Featured are Four Large-Scale Works Newly Created for MFA Gallery

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BOSTON, MA (September 30, 2010)—Exhilarating speed, sweeping movement, and floating shards of translucent color are among the signature elements Kristin Baker incorporates in her paintings to capture the interplay of light, motion, and space. Four large-scale works by the artist, on view for the first time, will be showcased at the Museum of Fine Arts, Boston (MFA) in Kristin Baker: New Paintings, her first solo exhibition at an American museum. Presented from October 2, 2010, to March 27, 2011, the show launches the Museum’s ongoing exhibition series highlighting graduates of the past decade from the School of the Museum of Fine Arts (SMFA), whose work is internationally known for its innovation and influence. Baker graduated from the SMFA and Tufts University in 1998. Kristin Baker: New Paintings is supported by the Museum Council Artist in Residency Program Fund. The Museum Council, MFA supporters between the ages of 21 and 45, endowed this program to promote direct engagement with living artists and their art at the Museum.

“We are of course thrilled to present Baker’s bold new paintings in her first solo museum exhibition. Her works beautifully animate the Linde Family Wing and highlight the exceptional artists coming out of the SMFA. This presentation marks the overture of exciting exhibitions and programs to come with next September’s opening of seven new galleries dedicated to contemporary art,” said Malcolm Rogers, Ann and Graham Gund Director of the MFA.

Kristin Baker: New Paintings showcases monumental works created by Baker in 2010 specifically for the MFA’s Community Arts and SMFA Gallery, a new exhibition space in the Linde Family Wing for Contemporary Art. The artist visited the Museum earlier this year and her paintings respond to the dynamic qualities of light, volume, edge, and motion in this gallery adjacent to the Herb Ritts Gallery for photography. Both are located on the first floor of the wing, which was designed by I.M. Pei in 1981.

Baker is known as much for her artistic process as for the distinctive work she creates. Although her paintings have a spontaneous quality, her execution is carefully planned and sequenced. The artist’s non-traditional approach favors plastic on plastic in place of brushes on canvas. With palette knives and squeegees in hand, she glides fast-drying acrylic paints across slippery sheets of opaque PVC or clear acrylic. Some areas are masked with tape as an outline for straight lines or ripped edges. With these mark-making methods, she layers combinations of matte and gloss paint in more subtle or vibrant hues. Her resulting images explore how differently natural and artificial light might reflect and define flat and deep space. Baker builds abstract, almost sculptural shapes for a “collaged” effect that creates the illusion of light as it bounces or is absorbed, surfaces that recede or advance, and spaces either shallow or deep, all with a sense of tension in balance.

“These paintings are really about light and materiality, the balance between mark and image,” explains Baker. “They explore different types of light: artificial, natural, processed, and a combination of the three.”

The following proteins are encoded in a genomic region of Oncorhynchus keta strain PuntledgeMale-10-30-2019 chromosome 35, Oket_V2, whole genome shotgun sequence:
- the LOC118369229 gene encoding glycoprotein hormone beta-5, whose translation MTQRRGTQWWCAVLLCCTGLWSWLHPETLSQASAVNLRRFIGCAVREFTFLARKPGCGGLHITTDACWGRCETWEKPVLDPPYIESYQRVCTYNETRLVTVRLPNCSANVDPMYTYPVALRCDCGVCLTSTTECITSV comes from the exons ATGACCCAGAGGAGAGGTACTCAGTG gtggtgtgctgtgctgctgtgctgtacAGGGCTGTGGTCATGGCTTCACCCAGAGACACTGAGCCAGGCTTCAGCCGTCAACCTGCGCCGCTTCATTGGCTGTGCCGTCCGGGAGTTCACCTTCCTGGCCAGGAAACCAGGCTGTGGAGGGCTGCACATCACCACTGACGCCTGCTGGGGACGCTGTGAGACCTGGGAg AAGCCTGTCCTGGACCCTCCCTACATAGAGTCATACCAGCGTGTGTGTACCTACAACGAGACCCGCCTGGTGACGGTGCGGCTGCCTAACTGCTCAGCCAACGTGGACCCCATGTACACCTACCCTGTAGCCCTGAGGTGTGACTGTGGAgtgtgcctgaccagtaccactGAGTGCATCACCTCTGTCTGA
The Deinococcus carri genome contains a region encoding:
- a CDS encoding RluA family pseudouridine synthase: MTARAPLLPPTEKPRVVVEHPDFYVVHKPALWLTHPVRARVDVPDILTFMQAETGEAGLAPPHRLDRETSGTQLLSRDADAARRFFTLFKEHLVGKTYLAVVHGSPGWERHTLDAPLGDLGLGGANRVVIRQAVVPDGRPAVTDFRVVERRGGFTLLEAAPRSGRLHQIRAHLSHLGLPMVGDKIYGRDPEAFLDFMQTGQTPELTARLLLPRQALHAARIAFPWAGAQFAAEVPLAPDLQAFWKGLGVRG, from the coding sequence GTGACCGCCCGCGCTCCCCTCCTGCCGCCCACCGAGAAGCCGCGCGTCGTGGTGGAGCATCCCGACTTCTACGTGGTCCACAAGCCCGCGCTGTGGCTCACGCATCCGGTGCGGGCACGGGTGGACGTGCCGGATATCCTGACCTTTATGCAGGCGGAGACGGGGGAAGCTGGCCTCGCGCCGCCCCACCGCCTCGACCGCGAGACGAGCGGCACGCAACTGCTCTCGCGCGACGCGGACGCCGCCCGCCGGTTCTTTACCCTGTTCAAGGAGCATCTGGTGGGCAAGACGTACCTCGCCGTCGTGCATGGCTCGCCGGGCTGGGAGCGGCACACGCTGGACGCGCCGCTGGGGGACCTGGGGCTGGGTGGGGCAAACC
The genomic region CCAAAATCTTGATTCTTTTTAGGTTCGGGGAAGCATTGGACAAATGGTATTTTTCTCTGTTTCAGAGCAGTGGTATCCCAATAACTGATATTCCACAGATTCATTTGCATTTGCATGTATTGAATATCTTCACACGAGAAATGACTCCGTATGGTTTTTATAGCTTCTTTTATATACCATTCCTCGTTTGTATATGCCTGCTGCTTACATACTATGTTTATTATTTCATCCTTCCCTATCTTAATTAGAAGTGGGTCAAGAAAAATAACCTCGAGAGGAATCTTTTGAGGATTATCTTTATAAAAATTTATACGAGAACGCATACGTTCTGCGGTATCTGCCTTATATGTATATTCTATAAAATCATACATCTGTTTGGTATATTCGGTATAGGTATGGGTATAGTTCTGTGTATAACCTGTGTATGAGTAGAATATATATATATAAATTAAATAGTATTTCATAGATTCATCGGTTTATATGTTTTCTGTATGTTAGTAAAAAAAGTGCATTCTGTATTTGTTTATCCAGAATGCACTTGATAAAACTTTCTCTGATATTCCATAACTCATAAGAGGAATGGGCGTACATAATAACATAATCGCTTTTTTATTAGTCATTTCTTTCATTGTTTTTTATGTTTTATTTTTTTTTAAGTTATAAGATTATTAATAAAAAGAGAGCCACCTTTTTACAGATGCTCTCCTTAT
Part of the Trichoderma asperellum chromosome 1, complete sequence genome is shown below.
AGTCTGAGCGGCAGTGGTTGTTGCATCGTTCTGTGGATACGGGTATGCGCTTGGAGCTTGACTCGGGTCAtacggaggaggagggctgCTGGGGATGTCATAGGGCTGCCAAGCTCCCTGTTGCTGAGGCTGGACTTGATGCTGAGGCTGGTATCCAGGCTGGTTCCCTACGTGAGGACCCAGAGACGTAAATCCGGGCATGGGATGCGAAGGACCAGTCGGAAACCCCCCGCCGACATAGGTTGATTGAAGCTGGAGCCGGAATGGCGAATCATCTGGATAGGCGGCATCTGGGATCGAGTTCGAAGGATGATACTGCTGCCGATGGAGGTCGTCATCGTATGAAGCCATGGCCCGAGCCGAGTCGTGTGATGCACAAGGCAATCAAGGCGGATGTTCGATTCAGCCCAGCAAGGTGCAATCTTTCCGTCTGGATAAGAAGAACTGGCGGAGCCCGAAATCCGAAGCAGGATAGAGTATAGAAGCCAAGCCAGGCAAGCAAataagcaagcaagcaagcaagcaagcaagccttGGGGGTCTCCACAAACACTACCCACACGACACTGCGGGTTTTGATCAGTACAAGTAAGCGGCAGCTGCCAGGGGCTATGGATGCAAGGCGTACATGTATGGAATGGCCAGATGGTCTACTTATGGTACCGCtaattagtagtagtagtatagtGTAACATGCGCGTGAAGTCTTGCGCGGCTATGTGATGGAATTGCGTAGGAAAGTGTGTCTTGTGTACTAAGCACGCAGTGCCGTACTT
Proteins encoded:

The focal point of Kristin Baker: New Paintings is Full Dawn Parallax (all works 2010, Courtesy of the artist and Suzanne Geiss Co., New York), measuring over 9 ½ x 8 feet, and 15 inches deep and made on clear acrylic with a powder coated aluminum frame. The painting echoes the physicality of its surroundings—the curved lines of the balcony above, the sunlight pouring through the rectangular glass ceiling, and the hard edges of the wing’s soaring concrete beams and columns—capturing the essence of the gallery space below. The ebb and flow of light over the painting, and changes in an observer’s position when contemplating the work, evoke an abstracted sense of “parallax” as observed from up close, the side, above, or at a distance.

Next to this painting, and across from the Herb Ritts Gallery for photography, is Within Refraction, a work on opaque PVC (measuring 6 ½ x 10 feet). For this piece, Baker layered lines of charcoal and acrylic paint at angles that suggest the capture and compression of light in a photographic image. Drawing on the idea of “refraction”—the distortion of an image viewed through a lens—Baker’s painting can be seen as both the image and the medium that distorts it. Two other works on opaque PVC share an adjacent elongated wall in the gallery. The first, Rime Affinity (8 x 6 ½ feet) plays upon the double meanings often found in the poetic titles Baker invents for her works—with “rime” being the frosty coating on a surface, and “rhyme” the pairing of words with similar ending sounds. The painting’s pale hues—reflected in icy vertical shafts—and clean edges suggest that it can rhyme and echo itself. Baker’s other work on opaque PVC, Matter Facture (6½ x 8 feet), brings into focus her distinctive process of making art, the matter of her “facture,” for which she is recognized, highlighting how the choices she makes when conceiving and executing her work inform her paintings’ meanings.